Down with school
Do kids really need to go to school to learn? For most people it is blindingly obvious that school is the only place where real learning takes place, and for them it goes without saying that real learning only takes place where there is teaching. Kids need teachers, and they need them for six or eight hours a day, five days a week for at least eleven years or they will sink in a sea of ignorance.
For the social theorist Ivan Illich the axiom that learning is the result of teaching is fallacious. Most learning happens without the person being taught by someone consciously teaching them. We learn to speak, to think, to criticise, to be sociable, to be political and we learn to work without the interference of teachers. Good reading skills, which are vital if kids are to learn effectively from one of the great sources of learning: books, are developed more often than not by young people who read widely for pleasure. These people may believe that they learnt to read so well in school, but when challenged they will readily discard this illusion.
People who learn a second language well are much more likely to do so because of interests outside the classroom - interests in movies, music, magazines, foreign friends, games or computers which give these people the motivation that keeps them learning even while they are playing, without a teacher breathing down their neck.
The events in our education that turn out to be decisive for our professional lives are also unlikely to have little to do with the timetabled lessons we had at school. A chance encounter sparks an interest and we then regularly devote some of our free time to learning about a subject or developing a skill like climbing, diving, drawing, photography, computer programming or writing - interests that open up future career prospects.
It is invaluable to be exposed to a wide variety of stimuli - to have the opportunity to learn a musical instument, to do some scientific experiments, to paint, to put together an electrical circuit, to act and speak in public, to learn a new sport, for instance - but there is a question mark over whether schools as they exist now are the best places for this. Admittedly some children will find a few things at school stimulating, but the stimulation offered by schools is overshadowed by their unjustified emphasis on studying academic subjects, concentrating on theory, learning by rote and preparing for the seemingly endless exams.
An academic education with lots of theory and analysis and abstraction and learning almost everything from books or from listening to the teacher favours only the minority of students who want to go to university and carry on studying those academic subjects. As for the majority, its needs and interests and talents are not catered for by an educational system so biased towards theory and the traditional academic subjects.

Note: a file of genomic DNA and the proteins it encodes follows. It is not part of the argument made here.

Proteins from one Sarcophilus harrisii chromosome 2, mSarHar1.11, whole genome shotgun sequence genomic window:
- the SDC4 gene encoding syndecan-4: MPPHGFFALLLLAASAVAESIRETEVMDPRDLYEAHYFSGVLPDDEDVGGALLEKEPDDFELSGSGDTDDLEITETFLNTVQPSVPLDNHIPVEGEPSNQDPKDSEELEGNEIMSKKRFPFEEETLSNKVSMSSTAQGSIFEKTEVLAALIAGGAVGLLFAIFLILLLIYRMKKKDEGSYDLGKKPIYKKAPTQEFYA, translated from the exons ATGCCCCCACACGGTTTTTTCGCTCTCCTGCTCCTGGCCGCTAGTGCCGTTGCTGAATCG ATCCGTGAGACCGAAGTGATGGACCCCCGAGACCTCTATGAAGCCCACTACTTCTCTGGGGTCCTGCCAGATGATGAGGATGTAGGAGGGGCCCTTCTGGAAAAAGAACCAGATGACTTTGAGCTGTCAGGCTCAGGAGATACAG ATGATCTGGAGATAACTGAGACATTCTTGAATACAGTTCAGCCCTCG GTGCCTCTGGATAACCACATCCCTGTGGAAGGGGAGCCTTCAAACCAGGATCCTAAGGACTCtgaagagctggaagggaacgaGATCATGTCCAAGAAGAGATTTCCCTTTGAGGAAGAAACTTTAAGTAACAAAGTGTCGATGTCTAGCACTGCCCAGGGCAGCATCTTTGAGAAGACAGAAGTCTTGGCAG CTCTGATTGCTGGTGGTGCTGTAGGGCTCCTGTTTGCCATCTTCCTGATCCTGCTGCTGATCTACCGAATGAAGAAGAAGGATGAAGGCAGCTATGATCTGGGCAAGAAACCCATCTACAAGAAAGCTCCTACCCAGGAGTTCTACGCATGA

Although school doesn't do justice to the majority of students, if it is seen from the standpoint of society it is clear that it teaches everyone a valuable lesson. Without a word being uttered, school teaches kids that life must be programmed. You must start work at a certain time, learn to stand in line, observe certain rules and codes of dress and accept a disciplinary system. School is, above all else, a means of socialising children so that they will acquire the habits and attitudes required by contemporary public life - it provides the invaluable function of getting kids used to a certain kind of social order.
And the real import of exams is not to help you learn a subject but to force you to accept from your earliest years that society is hierarchical and that you have an officially recognised place on that social ladder. Because exams are designed so that only a minority of students get a really good grade, school offers the majority of pupils an instruction in their inferiority - a lesson they usually take to heart, and this helps keep them quiet for the rest of their lives.
Not only is teaching not necessary for learning, it can also be an obstruction to it. When they come to the end of an intensive course in literature, how many students quietly say to themselves, "I never want to open a book like that again"? The compulsory nature of the activities, the exaggerated attention to detail, the insignificance of a personal response, the environment of the classroom and, not least, the pressure of exams can all kill a subject that might otherwise have become an enduring passion.
If you look at schools from a distance on a grey day they can seem like factories for producing the downtrodden employees and the smug employers of the future. But even if that is something of an exaggeration, they are certainly not ideal centres of learning.
Undoubtedly schools are a fact of life in our modern and highly organised societies. It might seem like a nice idea for education to be much more informal and for it to be tailored to the interests and talents of individuals, and for it to take place in very small groups, but on a national scale this just isn't feasible. That leaves some of us wondering how our educational system could be reformed so that the experience of school is much more positive for all students.